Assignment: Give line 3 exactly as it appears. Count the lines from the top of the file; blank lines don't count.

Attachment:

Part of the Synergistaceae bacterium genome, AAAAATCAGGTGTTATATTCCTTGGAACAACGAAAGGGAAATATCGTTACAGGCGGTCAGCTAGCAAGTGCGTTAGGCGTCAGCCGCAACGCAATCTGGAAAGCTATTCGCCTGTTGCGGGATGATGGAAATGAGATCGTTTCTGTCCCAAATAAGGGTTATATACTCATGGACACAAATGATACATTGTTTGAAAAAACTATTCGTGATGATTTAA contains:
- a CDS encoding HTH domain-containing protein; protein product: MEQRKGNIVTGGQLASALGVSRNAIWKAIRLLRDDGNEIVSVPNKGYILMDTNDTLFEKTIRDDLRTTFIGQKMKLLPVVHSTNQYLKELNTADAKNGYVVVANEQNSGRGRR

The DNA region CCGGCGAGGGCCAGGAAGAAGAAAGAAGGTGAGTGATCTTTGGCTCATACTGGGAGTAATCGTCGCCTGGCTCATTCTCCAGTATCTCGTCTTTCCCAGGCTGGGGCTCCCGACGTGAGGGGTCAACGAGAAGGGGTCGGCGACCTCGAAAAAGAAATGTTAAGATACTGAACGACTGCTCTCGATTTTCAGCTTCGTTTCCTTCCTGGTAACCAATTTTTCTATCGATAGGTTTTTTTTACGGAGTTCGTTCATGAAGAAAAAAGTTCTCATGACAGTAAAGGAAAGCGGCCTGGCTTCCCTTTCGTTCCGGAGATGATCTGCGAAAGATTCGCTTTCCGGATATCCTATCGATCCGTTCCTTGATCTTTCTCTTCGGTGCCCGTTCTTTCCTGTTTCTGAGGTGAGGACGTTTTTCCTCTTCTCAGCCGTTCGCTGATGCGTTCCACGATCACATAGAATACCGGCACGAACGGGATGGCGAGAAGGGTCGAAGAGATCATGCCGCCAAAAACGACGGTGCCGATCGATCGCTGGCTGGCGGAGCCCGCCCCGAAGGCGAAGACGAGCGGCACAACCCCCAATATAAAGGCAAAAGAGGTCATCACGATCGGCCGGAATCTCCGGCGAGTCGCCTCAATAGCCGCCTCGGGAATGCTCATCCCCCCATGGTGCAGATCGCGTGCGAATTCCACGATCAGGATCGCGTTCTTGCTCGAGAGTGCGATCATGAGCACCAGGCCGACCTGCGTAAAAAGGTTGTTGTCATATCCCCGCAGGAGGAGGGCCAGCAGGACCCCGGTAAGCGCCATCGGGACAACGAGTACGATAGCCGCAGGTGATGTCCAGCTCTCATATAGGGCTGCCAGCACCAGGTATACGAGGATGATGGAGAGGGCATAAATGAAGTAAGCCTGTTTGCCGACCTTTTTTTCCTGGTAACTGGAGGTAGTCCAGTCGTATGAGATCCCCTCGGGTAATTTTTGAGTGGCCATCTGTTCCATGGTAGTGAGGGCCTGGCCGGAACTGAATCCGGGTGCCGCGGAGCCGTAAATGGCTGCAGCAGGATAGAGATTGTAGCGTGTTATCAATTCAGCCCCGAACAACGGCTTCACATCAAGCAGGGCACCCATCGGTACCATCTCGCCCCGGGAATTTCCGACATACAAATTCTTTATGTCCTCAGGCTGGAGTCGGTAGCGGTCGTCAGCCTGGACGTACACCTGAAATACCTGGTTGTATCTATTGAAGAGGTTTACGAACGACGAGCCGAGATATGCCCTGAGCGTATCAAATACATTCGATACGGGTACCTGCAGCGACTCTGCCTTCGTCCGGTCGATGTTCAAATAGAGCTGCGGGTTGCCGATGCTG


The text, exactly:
The DNA region CCGGCGAGGGCCAGGAAGAAGAAAGAAGGTGAGTGATCTTTGGCTCATACTGGGAGTAATCGTCGCCTGGCTCATTCTCCAGTATCTCGTCTTTCCCAGGCTGGGGCTCCCGACGTGAGGGGTCAACGAGAAGGGGTCGGCGACCTCGAAAAAGAAATGTTAAGATACTGAACGACTGCTCTCGATTTTCAGCTTCGTTTCCTTCCTGGTAACCAATTTTTCTATCGATAGGTTTTTTTTACGGAGTTCGTTCATGAAGAAAAAAGTTCTCATGACAGTAAAGGAAAGCGGCCTGGCTTCCCTTTCGTTCCGGAGATGATCTGCGAAAGATTCGCTTTCCGGATATCCTATCGATCCGTTCCTTGATCTTTCTCTTCGGTGCCCGTTCTTTCCTGTTTCTGAGGTGAGGACGTTTTTCCTCTTCTCAGCCGTTCGCTGATGCGTTCCACGATCACATAGAATACCGGCACGAACGGGATGGCGAGAAGGGTCGAAGAGATCATGCCGCCAAAAACGACGGTGCCGATCGATCGCTGGCTGGCGGAGCCCGCCCCGAAGGCGAAGACGAGCGGCACAACCCCCAATATAAAGGCAAAAGAGGTCATCACGATCGGCCGGAATCTCCGGCGAGTCGCCTCAATAGCCGCCTCGGGAATGCTCATCCCCCCATGGTGCAGATCGCGTGCGAATTCCACGATCAGGATCGCGTTCTTGCTCGAGAGTGCGATCATGAGCACCAGGCCGACCTGCGTAAAAAGGTTGTTGTCATATCCCCGCAGGAGGAGGGCCAGCAGGACCCCGGTAAGCGCCATCGGGACAACGAGTACGATAGCCGCAGGTGATGTCCAGCTCTCATATAGGGCTGCCAGCACCAGGTATACGAGGATGATGGAGAGGGCATAAATGAAGTAAGCCTGTTTGCCGACCTTTTTTTCCTGGTAACTGGAGGTAGTCCAGTCGTATGAGATCCCCTCGGGTAATTTTTGAGTGGCCATCTGTTCCATGGTAGTGAGGGCCTGGCCGGAACTGAATCCGGGTGCCGCGGAGCCGTAAATGGCTGCAGCAGGATAGAGATTGTAGCGTGTTATCAATTCAGCCCCGAACAACGGCTTCACATCAAGCAGGGCACCCATCGGTACCATCTCGCCCCGGGAATTTCCGACATACAAATTCTTTATGTCCTCAGGCTGGAGTCGGTAGCGGTCGTCAGCCTGGACGTACACCTGAAATACCTGGTTGTATCTATTGAAGAGGTTTACGAACGACGAGCCGAGATATGCCCTGAGCGTATCAAATACATTCGATACGGGTACCTGCAGCGACTCTGCCTTCGTCCGGTCGATGTTCAAATAGAGCTGCGGGTTGCCGATGCTG